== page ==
Main image of article Is Your Company Supporting Diversity and Inclusion Movements?

For years, the technology industry has wrestled mightily with issues related to diversity and inclusion. Tech companies large and small have worked to diversify their employee ranks, often by periodically retooling their talent pipelines and hiring practices. This summer, the nationwide protests against police brutality and systemic racism have highlighted many of these issues.  

As part of Dice’s ongoing Sentiment Survey, we’ve begun asking technologists about whether their companies have been supporting these movements toward greater diversity and inclusion. Here’s what they’ve said; over the next few months, we’ll update these datasets in order to reveal deeper trends. 

Has your company made internal or external statements supporting recent Black Lives Matter, Anti-Racist or diversity and inclusion movements?

A majority of companies have made internal and/or external gestures of support toward BLM or pro-diversity movements. However, a sizable percentage still have not. At least a few of the firms that haven’t formulated any sort of response are likely waiting to see how the broader situation develops; if that’s the case, expect that these percentages will shift in future surveys.  

The lack of messaging might also reflect some companies’ internal demographics. “We also didn’t have a single non-white employee and I was the only woman outside of accounting,” one respondent wrote. In some cases, it might take a hard internal push by employees for companies to make a gesture.

Has your company recently made changes in policies or practices to help support Black Lives Matter, Anti-Racist or diversity and inclusion movements?

As with internal and external statements, it seems that the majority of companies haven’t been altering policies and practices to take the current movements into account.

Of course, it pays to note that, at many firms, diversity efforts were already underway, occasional setbacks aside. “We saw the largest increase in our hiring of Black+ technical employees that we have ever measured,” Google claimed in its most recent diversity report. “Job postings run through our bias removal tool resulted in an 11 percent increase in applications from women. We expanded a program for employees from underrepresented groups who were considering leaving, with 84 percent deciding to stay.”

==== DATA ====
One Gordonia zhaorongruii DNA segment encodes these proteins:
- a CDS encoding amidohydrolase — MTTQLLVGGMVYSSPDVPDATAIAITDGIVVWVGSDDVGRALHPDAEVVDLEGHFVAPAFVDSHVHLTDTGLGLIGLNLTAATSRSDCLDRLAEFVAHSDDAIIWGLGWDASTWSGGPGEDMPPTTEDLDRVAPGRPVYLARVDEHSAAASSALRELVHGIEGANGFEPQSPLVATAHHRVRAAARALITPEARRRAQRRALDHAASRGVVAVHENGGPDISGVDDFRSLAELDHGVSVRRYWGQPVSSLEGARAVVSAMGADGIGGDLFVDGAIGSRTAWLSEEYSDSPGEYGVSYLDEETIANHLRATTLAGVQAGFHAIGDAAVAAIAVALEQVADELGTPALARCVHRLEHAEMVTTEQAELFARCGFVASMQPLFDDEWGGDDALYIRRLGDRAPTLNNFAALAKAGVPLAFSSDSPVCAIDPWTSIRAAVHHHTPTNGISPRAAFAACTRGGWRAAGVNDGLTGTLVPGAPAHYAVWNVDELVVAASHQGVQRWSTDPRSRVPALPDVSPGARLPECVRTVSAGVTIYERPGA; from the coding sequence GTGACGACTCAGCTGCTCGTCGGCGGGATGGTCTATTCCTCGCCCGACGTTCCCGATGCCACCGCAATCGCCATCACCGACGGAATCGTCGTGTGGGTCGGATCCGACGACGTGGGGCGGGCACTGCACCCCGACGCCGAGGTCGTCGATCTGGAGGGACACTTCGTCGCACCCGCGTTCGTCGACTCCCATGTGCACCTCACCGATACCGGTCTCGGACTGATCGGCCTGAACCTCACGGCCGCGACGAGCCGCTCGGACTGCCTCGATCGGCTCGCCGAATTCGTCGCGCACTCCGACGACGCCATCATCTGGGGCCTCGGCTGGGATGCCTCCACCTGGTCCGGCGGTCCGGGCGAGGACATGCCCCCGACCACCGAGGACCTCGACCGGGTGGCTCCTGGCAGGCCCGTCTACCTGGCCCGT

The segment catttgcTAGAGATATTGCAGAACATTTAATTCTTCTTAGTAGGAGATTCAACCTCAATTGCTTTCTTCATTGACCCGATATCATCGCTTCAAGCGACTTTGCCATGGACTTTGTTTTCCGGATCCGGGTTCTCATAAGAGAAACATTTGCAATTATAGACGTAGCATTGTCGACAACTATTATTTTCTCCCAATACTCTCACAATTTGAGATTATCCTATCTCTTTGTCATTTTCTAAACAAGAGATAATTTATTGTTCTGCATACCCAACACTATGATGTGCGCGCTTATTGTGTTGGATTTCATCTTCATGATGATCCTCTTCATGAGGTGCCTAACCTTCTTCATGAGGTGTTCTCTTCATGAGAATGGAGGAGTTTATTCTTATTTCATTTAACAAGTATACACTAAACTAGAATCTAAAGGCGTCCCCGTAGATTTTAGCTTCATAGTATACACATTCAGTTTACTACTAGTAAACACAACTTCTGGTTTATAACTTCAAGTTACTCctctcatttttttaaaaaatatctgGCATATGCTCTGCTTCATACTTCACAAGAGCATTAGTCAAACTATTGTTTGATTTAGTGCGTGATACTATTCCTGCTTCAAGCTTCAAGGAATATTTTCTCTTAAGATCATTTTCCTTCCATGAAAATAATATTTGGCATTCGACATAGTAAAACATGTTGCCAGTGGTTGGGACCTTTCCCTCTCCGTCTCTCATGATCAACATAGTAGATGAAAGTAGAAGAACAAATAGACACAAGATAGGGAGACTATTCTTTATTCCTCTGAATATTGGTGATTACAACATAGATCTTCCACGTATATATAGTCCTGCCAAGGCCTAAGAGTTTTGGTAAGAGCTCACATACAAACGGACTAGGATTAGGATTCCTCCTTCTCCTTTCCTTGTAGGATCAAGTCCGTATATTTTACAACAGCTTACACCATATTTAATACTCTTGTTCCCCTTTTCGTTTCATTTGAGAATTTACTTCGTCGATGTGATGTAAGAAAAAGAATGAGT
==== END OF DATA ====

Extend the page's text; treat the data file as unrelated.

Google isn’t the only company issuing diversity reports (and trying to adjust how it hires), but it’s indicative of the slow-but-study progress throughout the technology industry. In the eyes of some pundits, however, that progress has been too slow. In late 2019, for instance, Wired analyzed years’ worth of diversity reports and found that the major tech companies’ ranks hadn’t diversified all that much. 

“At Google and Microsoft, the share of U.S. technical employees who are black or Latinx rose by less than a percentage point since 2014,” the magazine reported. “The share of black technical workers at Apple is unchanged at 6 percent, less than half blacks’ 13 percent share of the U.S. population.”

How impressed have you been with your company’s response to recent Black Lives Matter, Anti-Racist or diversity and inclusion movements?

A majority of technologists were either neutral or positive on this question, suggesting that companies have been executing strategies that align with employee sentiments. “We were already vocally supporting the BLM movement prior to George Floyd’s murder,” one respondent wrote. 

Others weren’t quite as sold on their company’s actions. “[There] would have to be a change in the first place if I were to be impressed,” another technologist said. 

How important is it to you that your company do the following regarding recent Black Lives Matter, Anti-Racist or diversity and inclusion movements?

Even if their companies haven’t been shifting policies to take the current sociopolitical moment into account, it seems that lots of technologists want their employers to enact some kind of change, whether it’s launching an internal discussion/education about diversity, making an external show of support, or having leaders talk about how diversity will factor into overall strategy going forward. 

If we record only the "top two" responses (i.e., those respondents who marked either a 4 or 5, suggesting very high/extreme importance), things become still clearer: Technologists really want their leadership talking about these issues, and they want their companies to continue to promote internal discussion and education. This suggests that companies should open up and encourage as much dialogue as possible around these issues.